Air conditioning company Carrier said Tuesday that it had reached an agreement with President-elect Donald Trump that would keep 1,000 jobs in Indianapolis.
We are pleased to have reached a deal with President-elect Trump & VP-elect Pence to keep close to 1,000 jobs in Indy. More details soon.— Carrier (@Carrier) November 30, 2016
Trump and Vice President-elect Mike Pence, Indiana's outgoing governor, planned to travel to the state Thursday to unveil the agreement alongside company officials.
I will be going to Indiana on Thursday to make a major announcement concerning Carrier A.C. staying in Indianapolis. Great deal for workers!— Donald J. Trump (@realDonaldTrump) November 30, 2016
Big day on Thursday for Indiana and the great workers of that wonderful state.We will keep our companies and jobs in the U.S. Thanks Carrier— Donald J. Trump (@realDonaldTrump) November 30, 2016
Details of the agreement were not immediately available. A Trump transition source told Fox News that Carrier executives went to Trump Tower Tuesday to hash out the deal.
Trump spent much of his campaign pledging to keep companies like Carrier from moving jobs overseas. His focus on manufacturing jobs contributed to his unexpected appeal with working-class voters in states like Michigan, which has long voted for Democrats in presidential elections.
In a September debate against Democratic rival Hillary Clinton, he railed against Carrier's decision to move hundreds of air-conditioner manufacturing jobs from Indianapolis to Mexico.
"So many hundreds and hundreds of companies are doing this," Trump said. "We have to stop our jobs from being stolen from us. We have to stop our companies from leaving the United States."
In February, Carrier said it would shutter its Indianapolis plant employing 1,400 workers and move its manufacturing to Mexico.
The plant's workers would have been laid off over three years starting in 2017.
United Technologies Electronic Controls also announced then that it planned to move its Huntington manufacturing operations to a new plant in Mexico, costing the northeastern Indiana city 700 jobs by 2018. Those workers make microprocessor-based controls for the HVAC and refrigeration industries.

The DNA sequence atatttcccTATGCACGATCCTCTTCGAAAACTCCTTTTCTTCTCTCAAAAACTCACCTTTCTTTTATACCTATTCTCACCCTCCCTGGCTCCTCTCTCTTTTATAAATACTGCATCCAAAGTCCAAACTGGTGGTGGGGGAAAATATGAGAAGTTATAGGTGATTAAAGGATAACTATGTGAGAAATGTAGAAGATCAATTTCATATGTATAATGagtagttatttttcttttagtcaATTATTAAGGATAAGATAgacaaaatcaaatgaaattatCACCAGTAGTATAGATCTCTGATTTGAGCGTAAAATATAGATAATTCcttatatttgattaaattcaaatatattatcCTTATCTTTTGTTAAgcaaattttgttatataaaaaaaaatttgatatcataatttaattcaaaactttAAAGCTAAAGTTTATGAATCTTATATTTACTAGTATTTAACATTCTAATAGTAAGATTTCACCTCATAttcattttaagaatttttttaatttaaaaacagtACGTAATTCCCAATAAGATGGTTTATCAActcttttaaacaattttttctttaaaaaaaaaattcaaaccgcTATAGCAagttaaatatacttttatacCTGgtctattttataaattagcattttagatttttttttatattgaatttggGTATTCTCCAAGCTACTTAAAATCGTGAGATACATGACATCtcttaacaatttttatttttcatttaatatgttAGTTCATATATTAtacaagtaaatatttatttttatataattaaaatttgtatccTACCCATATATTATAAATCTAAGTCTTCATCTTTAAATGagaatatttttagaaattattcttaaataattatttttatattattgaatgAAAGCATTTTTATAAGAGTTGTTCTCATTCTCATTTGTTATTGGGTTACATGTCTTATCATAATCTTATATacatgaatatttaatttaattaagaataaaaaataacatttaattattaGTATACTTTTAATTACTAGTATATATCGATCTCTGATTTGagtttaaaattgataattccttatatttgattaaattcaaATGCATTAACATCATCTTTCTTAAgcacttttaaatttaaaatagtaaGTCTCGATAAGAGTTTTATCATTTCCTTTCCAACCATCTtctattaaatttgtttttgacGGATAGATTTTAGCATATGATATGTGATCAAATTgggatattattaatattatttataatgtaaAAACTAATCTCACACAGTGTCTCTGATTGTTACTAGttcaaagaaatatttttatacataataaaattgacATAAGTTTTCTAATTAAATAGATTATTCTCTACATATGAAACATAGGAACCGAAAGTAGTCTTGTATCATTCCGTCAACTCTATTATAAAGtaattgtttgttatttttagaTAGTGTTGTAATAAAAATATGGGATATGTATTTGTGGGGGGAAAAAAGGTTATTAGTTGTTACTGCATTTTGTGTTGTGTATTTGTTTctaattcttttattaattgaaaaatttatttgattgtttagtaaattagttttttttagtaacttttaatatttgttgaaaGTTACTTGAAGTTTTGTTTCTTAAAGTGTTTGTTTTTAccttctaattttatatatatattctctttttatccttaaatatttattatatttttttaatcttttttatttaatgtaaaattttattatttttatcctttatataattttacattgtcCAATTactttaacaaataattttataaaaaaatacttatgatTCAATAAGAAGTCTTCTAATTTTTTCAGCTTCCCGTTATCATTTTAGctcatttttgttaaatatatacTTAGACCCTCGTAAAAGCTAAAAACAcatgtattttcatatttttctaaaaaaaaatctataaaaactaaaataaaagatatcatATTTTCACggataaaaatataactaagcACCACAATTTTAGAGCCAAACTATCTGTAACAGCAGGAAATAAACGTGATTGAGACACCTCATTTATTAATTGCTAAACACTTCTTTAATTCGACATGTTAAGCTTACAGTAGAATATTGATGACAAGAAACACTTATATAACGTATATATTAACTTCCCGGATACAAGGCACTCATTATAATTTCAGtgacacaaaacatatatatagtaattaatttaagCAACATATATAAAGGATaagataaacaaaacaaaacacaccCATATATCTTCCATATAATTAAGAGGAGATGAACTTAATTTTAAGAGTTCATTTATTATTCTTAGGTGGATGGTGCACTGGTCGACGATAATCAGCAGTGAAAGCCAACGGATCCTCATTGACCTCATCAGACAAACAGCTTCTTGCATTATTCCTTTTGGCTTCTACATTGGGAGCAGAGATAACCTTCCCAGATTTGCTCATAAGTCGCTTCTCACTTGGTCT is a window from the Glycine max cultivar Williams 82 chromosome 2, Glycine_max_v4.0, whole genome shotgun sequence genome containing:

Carrier and UTEC are both units of Hartford, Connecticut-based United Technologies Corp. -- which also owns Pratt & Whitney, a big supplier of fighter jet engines that relies in part on U.S. military contracts.
Carrier wasn't the only company Trump assailed. He pledged to give up Oreos after Nabisco's parent, Mondelez International, said it would replace nine production lines in Chicago with four in Mexico. He criticized Ford after the company said it planned to invest $2.5 billion in engine and transmission plants in Mexico.
I am working hard, even on Thanksgiving, trying to get Carrier A.C. Company to stay in the U.S. (Indiana). MAKING PROGRESS - Will know soon!— Donald J. Trump (@realDonaldTrump) November 24, 2016
Trump tweeted on Thanksgiving Day that he was "making progress" on trying to get Carrier to stay in Indiana.
Chuck Jones, president of United Steelworkers Local 1999, which represents Carrier workers, said of Tuesday's news: "I'm optimistic, but I don't know what the situation is. I guess it's a good sign. ... You would think they would keep us in the loop. But we know nothing."
Thursday's event will mark a rare public appearance for Trump, who has spent nearly his entire tenure as president-elect huddled with advisers and meeting with possible Cabinet secretaries. He plans to make other stops later this week as part of what advisers have billed as a "thank you" tour for voters who backed him in the presidential campaign.
Fox News' John Roberts contributed to this report. The Associated Press also contributed to this report.